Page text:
As fugitive slaves neared the Ohio River there was a sense of apprehension. They were
so close yet they knew that any second all of their dreams could be snatched away
by the bite of a dog or the sting of a whip hot on their trail. Fugitives had put
everything on the line by attempting this escape and the only thing that they had to believe
in was the rumor that there would be help along the way.
As they neared the site where they were to meet their first "friend", they shook with
anticipation. Would they get there quickly enough, would someone be waiting, where
would they go from there? Then, they spotted the site. Thick vegetation along the
river, the muffled hoot of an owl. Yes, this was the spot and there was a friend there
to help. Excitement filled their limbs with new energy.
Quickly they climb into the boat and now they are learning through whispers that their
friend is Josephus, a slave himself, and that they are going to be to the other side
before morning. As the boat drifts further and further into the water, the sound
of their pursuers grows fainter and fainter. It's safe now to rest for a few minutes.
The nap is soon interrupted though as they near a small island. They must drag the
canoe to the other side to continue their journey. By this time their limbs are feeling
the strain of the day and it is all they can do to drag their own ragged bodies across the island. Josephus takes care of the canoe and after a draining hike they hit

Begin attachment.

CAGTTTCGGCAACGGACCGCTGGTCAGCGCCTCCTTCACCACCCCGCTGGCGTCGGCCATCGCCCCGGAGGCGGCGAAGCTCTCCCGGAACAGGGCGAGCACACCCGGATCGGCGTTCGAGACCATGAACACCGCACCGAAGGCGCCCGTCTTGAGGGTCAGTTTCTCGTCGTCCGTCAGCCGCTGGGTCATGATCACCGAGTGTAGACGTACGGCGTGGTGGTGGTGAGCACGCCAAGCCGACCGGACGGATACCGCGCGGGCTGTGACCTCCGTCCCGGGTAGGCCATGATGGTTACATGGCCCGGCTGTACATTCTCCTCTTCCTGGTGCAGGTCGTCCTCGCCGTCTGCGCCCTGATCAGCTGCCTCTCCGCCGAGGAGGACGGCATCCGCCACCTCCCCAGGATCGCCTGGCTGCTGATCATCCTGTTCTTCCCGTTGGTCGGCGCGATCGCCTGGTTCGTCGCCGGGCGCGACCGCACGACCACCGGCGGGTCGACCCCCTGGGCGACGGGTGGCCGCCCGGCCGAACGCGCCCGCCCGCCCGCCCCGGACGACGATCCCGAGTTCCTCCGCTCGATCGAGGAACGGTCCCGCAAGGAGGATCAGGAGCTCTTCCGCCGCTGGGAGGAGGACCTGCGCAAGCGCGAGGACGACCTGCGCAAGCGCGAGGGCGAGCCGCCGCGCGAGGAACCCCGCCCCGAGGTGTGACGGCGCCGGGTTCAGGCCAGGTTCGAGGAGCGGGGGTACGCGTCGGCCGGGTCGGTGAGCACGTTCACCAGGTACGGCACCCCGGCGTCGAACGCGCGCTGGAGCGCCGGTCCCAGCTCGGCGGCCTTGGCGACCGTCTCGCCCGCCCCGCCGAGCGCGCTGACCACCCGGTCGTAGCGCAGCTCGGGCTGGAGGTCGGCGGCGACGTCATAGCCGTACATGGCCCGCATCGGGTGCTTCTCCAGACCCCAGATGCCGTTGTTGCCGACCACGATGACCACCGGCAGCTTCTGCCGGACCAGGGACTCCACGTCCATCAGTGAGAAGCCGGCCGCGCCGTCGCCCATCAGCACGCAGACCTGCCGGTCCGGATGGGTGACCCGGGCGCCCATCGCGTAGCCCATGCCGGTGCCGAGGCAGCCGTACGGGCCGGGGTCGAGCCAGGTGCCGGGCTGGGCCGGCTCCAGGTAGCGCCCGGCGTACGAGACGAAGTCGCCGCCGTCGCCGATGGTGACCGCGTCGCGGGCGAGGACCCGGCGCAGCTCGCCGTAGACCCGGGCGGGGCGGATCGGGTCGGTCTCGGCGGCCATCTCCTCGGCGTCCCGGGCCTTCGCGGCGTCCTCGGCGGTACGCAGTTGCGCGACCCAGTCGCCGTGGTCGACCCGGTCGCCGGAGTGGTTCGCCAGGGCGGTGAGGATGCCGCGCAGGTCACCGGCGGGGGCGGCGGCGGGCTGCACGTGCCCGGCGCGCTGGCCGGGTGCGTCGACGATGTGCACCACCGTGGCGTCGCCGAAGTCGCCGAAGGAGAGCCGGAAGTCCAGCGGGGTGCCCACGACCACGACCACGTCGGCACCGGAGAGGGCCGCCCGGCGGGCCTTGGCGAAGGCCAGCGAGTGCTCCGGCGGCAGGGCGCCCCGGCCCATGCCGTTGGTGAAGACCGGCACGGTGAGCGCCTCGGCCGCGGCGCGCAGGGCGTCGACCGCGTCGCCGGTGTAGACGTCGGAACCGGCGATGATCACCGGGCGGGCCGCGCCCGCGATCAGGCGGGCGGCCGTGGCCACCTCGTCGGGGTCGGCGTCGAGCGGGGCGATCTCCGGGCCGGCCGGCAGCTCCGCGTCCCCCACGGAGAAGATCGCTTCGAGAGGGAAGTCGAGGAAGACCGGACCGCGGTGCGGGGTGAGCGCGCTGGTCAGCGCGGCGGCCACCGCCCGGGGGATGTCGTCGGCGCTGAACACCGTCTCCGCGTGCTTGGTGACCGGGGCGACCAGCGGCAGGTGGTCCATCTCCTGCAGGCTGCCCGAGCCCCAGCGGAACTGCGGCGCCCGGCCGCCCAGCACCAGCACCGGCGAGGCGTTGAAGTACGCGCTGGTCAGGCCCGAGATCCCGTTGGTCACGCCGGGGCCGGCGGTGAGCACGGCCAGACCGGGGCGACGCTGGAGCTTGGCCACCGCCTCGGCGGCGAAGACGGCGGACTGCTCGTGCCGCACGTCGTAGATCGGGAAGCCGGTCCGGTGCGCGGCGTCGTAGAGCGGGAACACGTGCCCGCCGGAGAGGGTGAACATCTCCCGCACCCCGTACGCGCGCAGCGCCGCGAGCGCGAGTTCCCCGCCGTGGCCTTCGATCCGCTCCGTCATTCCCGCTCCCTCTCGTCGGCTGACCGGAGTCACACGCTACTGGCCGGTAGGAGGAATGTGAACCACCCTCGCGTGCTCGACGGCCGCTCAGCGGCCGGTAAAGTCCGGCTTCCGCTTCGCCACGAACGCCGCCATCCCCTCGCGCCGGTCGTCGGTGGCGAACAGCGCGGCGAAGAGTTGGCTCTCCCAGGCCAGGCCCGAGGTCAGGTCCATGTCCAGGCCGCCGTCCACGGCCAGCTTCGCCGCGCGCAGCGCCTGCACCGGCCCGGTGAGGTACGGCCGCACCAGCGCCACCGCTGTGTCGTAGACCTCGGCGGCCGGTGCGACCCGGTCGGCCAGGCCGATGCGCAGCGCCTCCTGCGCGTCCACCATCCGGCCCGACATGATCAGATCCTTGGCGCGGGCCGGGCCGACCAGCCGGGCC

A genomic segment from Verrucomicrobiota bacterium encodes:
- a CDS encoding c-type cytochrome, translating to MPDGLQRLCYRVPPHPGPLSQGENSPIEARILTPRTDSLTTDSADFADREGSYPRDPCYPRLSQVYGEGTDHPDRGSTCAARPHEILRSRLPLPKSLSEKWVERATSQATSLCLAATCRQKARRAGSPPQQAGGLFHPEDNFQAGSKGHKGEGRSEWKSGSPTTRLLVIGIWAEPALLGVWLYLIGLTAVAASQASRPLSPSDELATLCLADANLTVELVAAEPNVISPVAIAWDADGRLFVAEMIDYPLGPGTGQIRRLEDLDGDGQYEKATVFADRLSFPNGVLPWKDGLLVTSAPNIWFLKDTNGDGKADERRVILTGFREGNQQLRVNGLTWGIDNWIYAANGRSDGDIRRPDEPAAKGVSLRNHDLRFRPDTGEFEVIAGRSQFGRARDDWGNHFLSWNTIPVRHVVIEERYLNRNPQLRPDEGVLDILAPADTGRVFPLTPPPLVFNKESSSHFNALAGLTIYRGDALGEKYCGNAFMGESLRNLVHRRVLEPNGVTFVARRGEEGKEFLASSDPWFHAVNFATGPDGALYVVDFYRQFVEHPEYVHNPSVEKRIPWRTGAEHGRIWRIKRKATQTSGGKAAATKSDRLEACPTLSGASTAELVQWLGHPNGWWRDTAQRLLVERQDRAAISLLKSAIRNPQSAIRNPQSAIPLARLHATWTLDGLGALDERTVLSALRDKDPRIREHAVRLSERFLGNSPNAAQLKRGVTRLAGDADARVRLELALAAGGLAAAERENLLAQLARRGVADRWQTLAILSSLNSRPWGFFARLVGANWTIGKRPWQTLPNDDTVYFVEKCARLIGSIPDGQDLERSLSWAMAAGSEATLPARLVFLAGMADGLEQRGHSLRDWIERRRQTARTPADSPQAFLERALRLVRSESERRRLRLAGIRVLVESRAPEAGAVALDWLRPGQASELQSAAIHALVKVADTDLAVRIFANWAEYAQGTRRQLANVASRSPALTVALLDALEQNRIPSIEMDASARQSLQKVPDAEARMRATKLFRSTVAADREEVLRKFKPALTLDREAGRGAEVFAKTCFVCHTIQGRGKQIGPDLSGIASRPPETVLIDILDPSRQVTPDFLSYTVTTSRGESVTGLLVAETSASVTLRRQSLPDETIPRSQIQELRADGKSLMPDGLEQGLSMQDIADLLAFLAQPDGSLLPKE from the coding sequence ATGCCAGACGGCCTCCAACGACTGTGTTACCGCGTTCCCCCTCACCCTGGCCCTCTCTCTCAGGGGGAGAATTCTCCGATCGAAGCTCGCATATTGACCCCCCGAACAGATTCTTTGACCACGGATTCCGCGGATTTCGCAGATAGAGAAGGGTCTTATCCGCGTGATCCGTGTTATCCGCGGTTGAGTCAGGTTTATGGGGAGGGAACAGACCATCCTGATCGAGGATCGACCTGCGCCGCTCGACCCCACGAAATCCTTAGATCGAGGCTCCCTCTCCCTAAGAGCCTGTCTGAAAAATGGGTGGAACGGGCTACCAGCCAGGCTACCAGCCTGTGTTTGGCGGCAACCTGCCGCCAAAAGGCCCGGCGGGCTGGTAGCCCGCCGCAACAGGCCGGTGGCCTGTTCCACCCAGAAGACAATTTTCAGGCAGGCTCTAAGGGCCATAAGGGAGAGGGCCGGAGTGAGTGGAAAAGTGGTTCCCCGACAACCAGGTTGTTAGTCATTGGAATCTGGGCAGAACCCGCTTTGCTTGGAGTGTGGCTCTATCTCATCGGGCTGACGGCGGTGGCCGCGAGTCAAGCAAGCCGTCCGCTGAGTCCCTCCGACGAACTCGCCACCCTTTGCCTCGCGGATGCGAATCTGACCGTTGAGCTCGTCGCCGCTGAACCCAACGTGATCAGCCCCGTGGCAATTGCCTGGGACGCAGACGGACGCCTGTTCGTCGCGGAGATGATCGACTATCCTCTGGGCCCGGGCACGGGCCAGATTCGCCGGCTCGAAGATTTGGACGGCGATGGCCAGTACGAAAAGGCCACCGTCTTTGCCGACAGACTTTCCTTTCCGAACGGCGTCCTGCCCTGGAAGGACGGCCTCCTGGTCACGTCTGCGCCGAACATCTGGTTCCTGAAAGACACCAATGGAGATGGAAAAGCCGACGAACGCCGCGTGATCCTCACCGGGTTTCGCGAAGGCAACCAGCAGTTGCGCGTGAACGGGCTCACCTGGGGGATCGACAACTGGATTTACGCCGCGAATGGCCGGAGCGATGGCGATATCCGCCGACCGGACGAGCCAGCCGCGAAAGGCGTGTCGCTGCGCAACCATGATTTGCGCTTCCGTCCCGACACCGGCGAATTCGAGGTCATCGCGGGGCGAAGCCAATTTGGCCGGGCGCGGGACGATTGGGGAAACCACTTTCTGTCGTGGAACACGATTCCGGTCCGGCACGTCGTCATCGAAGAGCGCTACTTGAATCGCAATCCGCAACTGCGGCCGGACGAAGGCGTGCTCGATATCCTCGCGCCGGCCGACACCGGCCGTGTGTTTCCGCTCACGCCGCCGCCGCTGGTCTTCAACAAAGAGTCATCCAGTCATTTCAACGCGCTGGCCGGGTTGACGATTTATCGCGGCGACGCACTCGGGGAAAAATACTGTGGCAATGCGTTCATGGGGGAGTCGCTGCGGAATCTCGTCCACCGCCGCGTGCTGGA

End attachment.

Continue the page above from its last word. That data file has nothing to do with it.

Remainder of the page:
water again. This time it will carry them all the way to the mouth of Duck Creek,
Josephus' favorite site for hiding his passengers.
He awakens them again and introduces them to their new friend David Putnam. After
a quick conversation, they learn that the bounty hunters are hot on the trail and
it will be necessary for the group to split up. Half will continue on to the Rainbow
Station and the other half to the Palmer Station.
Directions are given and the first half of the group heads out on their own to the
Palmer Station. David leads the others up the other way to follow the Muskingum River.
To make conversation Mr. Putnam tells his passengers about his family and their home. He tells them how his home is rarely used because it is to easy for hunters to find
being so close to the river. The passengers are exhausted by this point, but Mr.
Putnam is encouraging and tells them that waiting just a few more miles up the river
is a safe place to rest with clean clothes for everyone. This along with the sounds of
the pursuers is enough to keep them going at a nice pace.
Just when they have all decided that they can't make one more step, David shows them
their destination between the trees. They're almost there. Mr. Ridgeway rushes out
to greet them and welcome these guests to his home. Finally a safe place to sleep.
It looks as if the hunters have quit for the night and the passengers can rest until it
becomes dark again. Mrs. Ridgeway shows them to a secret room in their home and they
all fall to the ground sending up one last prayer of thanksgiving before falling
into a restless, nervous slumber. The Ridgeways talk with Mr. Putnam and decide the best